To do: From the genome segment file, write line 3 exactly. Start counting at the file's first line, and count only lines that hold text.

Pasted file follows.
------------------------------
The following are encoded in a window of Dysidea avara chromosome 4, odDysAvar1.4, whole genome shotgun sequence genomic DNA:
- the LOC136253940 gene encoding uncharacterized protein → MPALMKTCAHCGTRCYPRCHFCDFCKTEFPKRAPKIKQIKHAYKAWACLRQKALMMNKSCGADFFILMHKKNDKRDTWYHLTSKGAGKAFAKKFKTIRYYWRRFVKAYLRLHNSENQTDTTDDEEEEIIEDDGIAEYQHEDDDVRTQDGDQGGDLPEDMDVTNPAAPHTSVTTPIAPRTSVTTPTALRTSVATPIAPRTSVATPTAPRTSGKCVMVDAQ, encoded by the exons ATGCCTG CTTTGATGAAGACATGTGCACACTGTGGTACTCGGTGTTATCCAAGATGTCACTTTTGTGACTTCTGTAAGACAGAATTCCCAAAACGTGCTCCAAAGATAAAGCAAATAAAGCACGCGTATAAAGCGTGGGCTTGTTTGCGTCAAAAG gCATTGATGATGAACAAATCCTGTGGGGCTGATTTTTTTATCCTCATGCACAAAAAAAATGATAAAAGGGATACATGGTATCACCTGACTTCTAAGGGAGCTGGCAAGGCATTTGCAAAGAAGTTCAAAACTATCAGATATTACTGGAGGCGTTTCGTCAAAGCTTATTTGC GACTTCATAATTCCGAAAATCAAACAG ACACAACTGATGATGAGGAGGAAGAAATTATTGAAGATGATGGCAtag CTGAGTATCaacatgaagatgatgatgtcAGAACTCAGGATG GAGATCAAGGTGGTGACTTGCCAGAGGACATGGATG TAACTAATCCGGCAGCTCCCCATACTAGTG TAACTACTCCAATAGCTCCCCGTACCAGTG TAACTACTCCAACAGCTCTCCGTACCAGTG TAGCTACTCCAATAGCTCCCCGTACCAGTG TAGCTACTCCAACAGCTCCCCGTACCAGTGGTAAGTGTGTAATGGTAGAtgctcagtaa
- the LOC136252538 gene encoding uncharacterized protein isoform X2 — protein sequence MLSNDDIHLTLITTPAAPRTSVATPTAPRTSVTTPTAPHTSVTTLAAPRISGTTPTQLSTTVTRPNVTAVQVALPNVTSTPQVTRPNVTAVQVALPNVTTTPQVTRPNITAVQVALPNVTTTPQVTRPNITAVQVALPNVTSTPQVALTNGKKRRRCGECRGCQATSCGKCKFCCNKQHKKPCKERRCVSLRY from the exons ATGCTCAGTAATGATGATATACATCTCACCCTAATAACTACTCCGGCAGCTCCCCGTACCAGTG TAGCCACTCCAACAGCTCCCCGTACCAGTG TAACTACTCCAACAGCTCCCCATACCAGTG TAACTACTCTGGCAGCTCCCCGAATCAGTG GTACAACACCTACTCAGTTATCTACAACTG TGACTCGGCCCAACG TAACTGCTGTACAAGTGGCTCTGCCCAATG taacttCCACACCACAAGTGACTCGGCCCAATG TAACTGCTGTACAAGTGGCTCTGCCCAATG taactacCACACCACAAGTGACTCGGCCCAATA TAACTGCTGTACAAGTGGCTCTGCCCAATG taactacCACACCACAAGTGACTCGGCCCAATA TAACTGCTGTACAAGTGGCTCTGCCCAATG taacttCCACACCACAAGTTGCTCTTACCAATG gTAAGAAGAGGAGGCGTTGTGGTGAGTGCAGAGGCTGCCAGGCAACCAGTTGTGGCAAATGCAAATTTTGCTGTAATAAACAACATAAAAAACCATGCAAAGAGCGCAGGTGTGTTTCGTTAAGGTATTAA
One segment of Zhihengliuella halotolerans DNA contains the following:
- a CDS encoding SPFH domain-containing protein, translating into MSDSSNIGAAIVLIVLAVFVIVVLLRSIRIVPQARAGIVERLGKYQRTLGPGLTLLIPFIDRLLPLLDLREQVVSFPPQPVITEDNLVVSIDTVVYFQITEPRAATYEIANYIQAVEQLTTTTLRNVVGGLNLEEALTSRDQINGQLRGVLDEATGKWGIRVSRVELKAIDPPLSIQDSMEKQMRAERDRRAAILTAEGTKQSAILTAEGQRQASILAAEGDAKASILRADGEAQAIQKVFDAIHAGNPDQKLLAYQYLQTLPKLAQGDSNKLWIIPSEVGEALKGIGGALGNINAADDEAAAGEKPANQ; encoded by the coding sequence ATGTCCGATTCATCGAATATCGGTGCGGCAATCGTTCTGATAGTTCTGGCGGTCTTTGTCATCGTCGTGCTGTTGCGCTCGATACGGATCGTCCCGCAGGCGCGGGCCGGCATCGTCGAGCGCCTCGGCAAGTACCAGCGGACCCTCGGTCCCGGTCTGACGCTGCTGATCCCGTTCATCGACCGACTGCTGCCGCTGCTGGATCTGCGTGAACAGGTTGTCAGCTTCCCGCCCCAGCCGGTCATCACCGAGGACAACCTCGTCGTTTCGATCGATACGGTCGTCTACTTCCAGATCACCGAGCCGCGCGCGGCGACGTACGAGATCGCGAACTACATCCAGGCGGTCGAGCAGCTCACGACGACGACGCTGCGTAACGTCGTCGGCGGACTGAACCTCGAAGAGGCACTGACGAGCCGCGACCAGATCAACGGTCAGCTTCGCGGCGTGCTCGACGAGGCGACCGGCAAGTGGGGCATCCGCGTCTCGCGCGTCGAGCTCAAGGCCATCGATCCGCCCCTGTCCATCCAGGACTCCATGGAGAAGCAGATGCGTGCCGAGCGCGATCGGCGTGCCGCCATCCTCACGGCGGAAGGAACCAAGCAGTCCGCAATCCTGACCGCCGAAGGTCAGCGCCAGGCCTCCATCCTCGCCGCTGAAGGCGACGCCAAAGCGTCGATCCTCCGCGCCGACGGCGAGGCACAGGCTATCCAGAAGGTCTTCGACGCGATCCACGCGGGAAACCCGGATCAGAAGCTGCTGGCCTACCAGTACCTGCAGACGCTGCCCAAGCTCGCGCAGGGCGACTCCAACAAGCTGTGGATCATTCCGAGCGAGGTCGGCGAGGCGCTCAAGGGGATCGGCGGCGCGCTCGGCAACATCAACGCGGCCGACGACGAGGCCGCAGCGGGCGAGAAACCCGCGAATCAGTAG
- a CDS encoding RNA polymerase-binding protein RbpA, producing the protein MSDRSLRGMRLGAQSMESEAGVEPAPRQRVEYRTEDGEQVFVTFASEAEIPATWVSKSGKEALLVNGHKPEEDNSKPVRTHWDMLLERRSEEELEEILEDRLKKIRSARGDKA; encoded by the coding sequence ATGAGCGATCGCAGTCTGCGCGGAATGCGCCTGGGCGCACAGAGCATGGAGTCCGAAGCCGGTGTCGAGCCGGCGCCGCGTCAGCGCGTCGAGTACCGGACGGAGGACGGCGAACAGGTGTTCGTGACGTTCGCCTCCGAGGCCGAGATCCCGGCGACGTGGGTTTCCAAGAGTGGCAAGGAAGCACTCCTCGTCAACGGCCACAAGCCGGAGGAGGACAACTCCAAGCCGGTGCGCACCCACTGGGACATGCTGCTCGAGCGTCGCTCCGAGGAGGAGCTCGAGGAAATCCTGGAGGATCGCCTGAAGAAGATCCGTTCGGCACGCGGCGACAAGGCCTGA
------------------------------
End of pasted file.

- the LOC136252538 gene encoding uncharacterized protein isoform X2 — protein sequence MLSNDDIHLTLITTPAAPRTSVATPTAPRTSVTTPTAPHTSVTTLAAPRISGTTPTQLSTTVTRPNVTAVQVALPNVTSTPQVTRPNVTAVQVALPNVTTTPQVTRPNITAVQVALPNVTTTPQVTRPNITAVQVALPNVTSTPQVALTNGKKRRRCGECRGCQATSCGKCKFCCNKQHKKPCKERRCVSLRY from the exons ATGCTCAGTAATGATGATATACATCTCACCCTAATAACTACTCCGGCAGCTCCCCGTACCAGTG TAGCCACTCCAACAGCTCCCCGTACCAGTG TAACTACTCCAACAGCTCCCCATACCAGTG TAACTACTCTGGCAGCTCCCCGAATCAGTG GTACAACACCTACTCAGTTATCTACAACTG TGACTCGGCCCAACG TAACTGCTGTACAAGTGGCTCTGCCCAATG taacttCCACACCACAAGTGACTCGGCCCAATG TAACTGCTGTACAAGTGGCTCTGCCCAATG taactacCACACCACAAGTGACTCGGCCCAATA TAACTGCTGTACAAGTGGCTCTGCCCAATG taactacCACACCACAAGTGACTCGGCCCAATA TAACTGCTGTACAAGTGGCTCTGCCCAATG taacttCCACACCACAAGTTGCTCTTACCAATG gTAAGAAGAGGAGGCGTTGTGGTGAGTGCAGAGGCTGCCAGGCAACCAGTTGTGGCAAATGCAAATTTTGCTGTAATAAACAACATAAAAAACCATGCAAAGAGCGCAGGTGTGTTTCGTTAAGGTATTAA